The currently active VP-45 was originally established as Patrol Squadron Two Zero Five (VP-205) on 1 November 1942 at NAS Norfolk, and was assigned PBM seaplane type aircraft. The lineage below shows the evolution to VP-45:

VP-205 Established 1 November 1942
VP-205 Redesignated VPB-205 1 October 1944
VPB-205 Redesignated VP-205 15 May 1945
VP-205 Redesignated VP-MS-5 15 November 1946
VP-MS-5 Redesignated VP-45 1 September 1948 

Our Association also has a copy of this unit’s war diary in the archives. It hasn’t been displayed at reunions due to its size, but a considerable amount of historical data has been published in issues of The Pelican Post. 

A unit’s history and lineage begins when it is established and ends at the time it is disestablished. Designations, like ship’s names, are reused but, if there is a break in the active status of the unit and its designation, there is no connection between the units bearing the same designation. Even though the same squadron insignia may be also used by a new unit, with official approval, this does not confer upon the new squadron the previous squadron’s history and lineage. So, a squadron’s history and lineage covers only the period during which a unit is officially declared active (established by CNO), has personnel assigned to it, and is listed in the Naval Aeronautical Organization. When a squadron is disestablished, its history and lineage ends. If a squadron is redesignated while it is active, the lineage and history are carried on by the newly redesignated squadron—as noted above for the currently active VP-45.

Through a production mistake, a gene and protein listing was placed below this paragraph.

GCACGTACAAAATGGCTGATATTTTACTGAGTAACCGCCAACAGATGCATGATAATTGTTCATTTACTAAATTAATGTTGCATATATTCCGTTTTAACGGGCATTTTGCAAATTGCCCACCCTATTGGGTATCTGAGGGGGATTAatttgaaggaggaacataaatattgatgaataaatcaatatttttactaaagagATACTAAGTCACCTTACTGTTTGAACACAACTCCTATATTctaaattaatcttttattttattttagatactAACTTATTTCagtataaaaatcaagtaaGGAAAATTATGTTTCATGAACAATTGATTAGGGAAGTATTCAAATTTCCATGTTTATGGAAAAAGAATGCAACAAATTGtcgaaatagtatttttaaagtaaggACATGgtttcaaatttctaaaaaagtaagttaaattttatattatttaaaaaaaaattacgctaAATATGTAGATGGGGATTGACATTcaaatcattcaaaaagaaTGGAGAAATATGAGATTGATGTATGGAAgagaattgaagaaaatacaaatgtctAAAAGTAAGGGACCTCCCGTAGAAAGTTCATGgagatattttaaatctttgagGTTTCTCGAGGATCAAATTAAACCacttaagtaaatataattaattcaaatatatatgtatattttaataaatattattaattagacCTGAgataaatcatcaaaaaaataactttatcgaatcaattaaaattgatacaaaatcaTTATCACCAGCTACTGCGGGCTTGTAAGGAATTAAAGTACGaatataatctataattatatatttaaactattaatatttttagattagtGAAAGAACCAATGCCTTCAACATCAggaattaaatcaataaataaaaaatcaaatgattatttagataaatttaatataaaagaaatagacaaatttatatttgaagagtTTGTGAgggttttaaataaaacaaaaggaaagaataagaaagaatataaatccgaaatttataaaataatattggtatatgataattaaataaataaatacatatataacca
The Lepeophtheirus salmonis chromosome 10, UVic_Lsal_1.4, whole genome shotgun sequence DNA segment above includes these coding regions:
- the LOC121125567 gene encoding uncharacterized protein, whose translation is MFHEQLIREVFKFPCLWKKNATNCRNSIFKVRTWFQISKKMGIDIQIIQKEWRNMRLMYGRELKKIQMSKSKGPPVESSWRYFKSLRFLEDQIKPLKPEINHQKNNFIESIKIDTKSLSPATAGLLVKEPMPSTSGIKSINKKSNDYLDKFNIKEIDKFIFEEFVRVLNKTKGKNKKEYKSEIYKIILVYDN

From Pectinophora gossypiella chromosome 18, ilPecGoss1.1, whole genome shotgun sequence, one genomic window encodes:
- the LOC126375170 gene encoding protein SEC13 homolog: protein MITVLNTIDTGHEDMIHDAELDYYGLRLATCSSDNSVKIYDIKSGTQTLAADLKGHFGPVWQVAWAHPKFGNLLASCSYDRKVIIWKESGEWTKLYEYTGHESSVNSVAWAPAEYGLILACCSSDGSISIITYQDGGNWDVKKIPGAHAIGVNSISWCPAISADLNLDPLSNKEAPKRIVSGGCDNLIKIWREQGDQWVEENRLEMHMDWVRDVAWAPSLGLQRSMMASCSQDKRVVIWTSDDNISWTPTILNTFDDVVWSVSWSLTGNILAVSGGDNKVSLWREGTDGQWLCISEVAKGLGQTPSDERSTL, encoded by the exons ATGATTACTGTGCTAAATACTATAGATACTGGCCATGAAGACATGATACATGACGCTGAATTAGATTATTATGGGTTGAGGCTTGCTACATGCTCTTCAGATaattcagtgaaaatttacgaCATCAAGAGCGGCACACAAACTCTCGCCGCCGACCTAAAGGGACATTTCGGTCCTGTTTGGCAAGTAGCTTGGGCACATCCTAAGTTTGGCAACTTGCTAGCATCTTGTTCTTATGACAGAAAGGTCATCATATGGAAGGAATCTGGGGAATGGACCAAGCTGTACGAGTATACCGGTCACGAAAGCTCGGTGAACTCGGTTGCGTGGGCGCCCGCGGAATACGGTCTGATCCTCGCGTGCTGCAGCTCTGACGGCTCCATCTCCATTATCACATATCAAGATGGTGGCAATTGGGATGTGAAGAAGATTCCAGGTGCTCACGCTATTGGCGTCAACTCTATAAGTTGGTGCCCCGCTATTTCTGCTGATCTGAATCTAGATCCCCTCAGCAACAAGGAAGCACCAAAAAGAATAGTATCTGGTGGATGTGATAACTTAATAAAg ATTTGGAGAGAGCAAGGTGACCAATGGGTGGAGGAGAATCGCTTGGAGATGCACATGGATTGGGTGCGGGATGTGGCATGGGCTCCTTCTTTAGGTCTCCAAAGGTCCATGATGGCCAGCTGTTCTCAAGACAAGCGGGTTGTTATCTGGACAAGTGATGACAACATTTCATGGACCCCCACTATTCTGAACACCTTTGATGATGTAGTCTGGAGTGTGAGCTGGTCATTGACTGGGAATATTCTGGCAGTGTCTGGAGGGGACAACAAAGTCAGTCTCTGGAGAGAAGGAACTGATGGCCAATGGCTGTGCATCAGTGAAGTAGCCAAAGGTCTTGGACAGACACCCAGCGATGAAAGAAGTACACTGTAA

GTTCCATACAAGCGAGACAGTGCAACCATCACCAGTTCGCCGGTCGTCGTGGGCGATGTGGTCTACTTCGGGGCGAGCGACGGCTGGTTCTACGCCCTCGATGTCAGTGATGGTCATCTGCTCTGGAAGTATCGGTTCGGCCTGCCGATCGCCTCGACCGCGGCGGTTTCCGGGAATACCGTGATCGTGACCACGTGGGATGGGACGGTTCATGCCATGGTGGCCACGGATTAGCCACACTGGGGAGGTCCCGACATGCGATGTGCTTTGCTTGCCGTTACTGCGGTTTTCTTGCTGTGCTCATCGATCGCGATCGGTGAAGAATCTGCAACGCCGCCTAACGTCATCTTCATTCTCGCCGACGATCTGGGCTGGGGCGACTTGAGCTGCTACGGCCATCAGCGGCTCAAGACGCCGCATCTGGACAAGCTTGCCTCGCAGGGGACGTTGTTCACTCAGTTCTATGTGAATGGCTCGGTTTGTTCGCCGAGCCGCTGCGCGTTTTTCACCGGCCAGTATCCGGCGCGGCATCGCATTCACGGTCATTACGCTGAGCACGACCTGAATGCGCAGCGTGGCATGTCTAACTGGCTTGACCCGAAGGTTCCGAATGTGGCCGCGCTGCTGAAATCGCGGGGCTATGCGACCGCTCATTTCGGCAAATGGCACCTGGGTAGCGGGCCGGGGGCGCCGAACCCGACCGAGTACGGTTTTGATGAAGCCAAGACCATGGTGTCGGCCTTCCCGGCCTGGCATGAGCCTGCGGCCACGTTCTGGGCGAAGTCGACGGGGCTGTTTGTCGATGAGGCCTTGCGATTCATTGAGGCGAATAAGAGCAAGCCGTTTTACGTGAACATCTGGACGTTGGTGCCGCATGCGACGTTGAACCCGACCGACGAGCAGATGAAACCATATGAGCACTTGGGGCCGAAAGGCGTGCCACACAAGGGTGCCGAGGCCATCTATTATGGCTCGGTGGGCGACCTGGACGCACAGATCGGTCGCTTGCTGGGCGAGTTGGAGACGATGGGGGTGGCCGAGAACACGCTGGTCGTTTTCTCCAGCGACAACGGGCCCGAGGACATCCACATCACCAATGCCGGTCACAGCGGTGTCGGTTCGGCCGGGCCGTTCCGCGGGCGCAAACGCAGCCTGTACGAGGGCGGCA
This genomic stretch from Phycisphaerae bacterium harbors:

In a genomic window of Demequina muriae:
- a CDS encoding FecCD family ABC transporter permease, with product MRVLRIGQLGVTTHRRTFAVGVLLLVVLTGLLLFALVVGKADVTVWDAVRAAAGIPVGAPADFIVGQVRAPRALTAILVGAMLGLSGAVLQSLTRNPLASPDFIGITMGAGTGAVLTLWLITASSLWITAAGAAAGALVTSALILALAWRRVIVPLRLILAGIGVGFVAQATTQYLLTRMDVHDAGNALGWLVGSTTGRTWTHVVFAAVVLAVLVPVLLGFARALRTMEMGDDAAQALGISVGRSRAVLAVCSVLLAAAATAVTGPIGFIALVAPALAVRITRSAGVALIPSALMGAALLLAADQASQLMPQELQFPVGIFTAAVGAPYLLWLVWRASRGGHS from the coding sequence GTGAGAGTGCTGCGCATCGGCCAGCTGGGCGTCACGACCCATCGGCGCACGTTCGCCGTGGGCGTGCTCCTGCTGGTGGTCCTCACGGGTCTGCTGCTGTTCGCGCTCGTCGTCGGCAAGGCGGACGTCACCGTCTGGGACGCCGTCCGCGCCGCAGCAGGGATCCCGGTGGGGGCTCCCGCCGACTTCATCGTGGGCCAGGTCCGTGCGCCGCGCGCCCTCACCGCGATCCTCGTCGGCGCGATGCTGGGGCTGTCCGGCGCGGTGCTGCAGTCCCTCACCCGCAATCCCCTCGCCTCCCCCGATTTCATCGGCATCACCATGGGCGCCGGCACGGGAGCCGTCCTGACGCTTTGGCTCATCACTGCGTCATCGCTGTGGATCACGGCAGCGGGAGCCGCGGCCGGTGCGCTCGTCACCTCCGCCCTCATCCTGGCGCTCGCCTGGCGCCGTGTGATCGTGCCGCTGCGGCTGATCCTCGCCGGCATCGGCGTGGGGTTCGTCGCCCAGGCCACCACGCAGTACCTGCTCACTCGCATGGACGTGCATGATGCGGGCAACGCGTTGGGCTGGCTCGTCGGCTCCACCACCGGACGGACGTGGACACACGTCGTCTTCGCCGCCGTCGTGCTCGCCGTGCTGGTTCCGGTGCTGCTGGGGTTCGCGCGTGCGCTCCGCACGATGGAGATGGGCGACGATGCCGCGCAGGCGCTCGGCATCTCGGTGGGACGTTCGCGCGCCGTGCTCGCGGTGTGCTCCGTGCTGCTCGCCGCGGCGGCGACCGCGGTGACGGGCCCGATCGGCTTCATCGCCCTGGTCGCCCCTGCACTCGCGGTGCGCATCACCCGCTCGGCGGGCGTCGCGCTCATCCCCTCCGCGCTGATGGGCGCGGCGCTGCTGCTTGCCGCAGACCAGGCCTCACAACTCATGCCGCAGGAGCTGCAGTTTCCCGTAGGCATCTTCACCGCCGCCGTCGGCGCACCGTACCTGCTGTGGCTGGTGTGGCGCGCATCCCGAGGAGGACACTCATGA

The squadron insignias (patches) of the various VP-45s have not been adopted by others. There may have been an insignia for the first VP-45 in 1939 but no official or unofficial evidence has been found. The PBY VP-45 of 1943 submitted a proposed drawing to Walt Disney in 1943. Disney reworked the design and produced the one shown in the masthead of this Pelican Post. When VP-205 was stationed at Trinidad, just before being transferred from the Atlantic area of operations, an unofficial insignia was proposed similar to the one shown above in the masthead. Before it could be officially submitted, the squadron was transferred to the Pacific area of the war and a similar insignia was proposed showing a red ball on the submarine conning tower in place of the German swastika. The end of hostilities occurred before the latter was officially submitted, so the squadron went to Norfolk and then Bermuda without an official insignia. We use a combination of both, with the original conning tower, because that was the original idea.

The official VP-45 squadron insignia used in our masthead was officially approved by CNO letter serial 728P05 of 1 December 1955. This design has been modified and used in various ways over the years but the basic design remains; the Pelican with ordnance, the submarine periscope, and the sky and ocean. A black-and-white as well as a color negative of the officially approved insignia is in the Association archive files. An attempt was once made to change the insignia but CNO rejected the design, so the Pelican has withstood the test of time and attempted change. (Parts of this article are from NavAirNews)



If you would like to view a video about the history of the squadron, made for showing at the 2008 reunion, please click here: VP-45 1942 - 2008.

WARNING:

The above video is over 20 minutes in duration and is of relatively high quality. It may take (depending on your connection speed) up to 20 minutes to download and play. Patience....it will be worth it.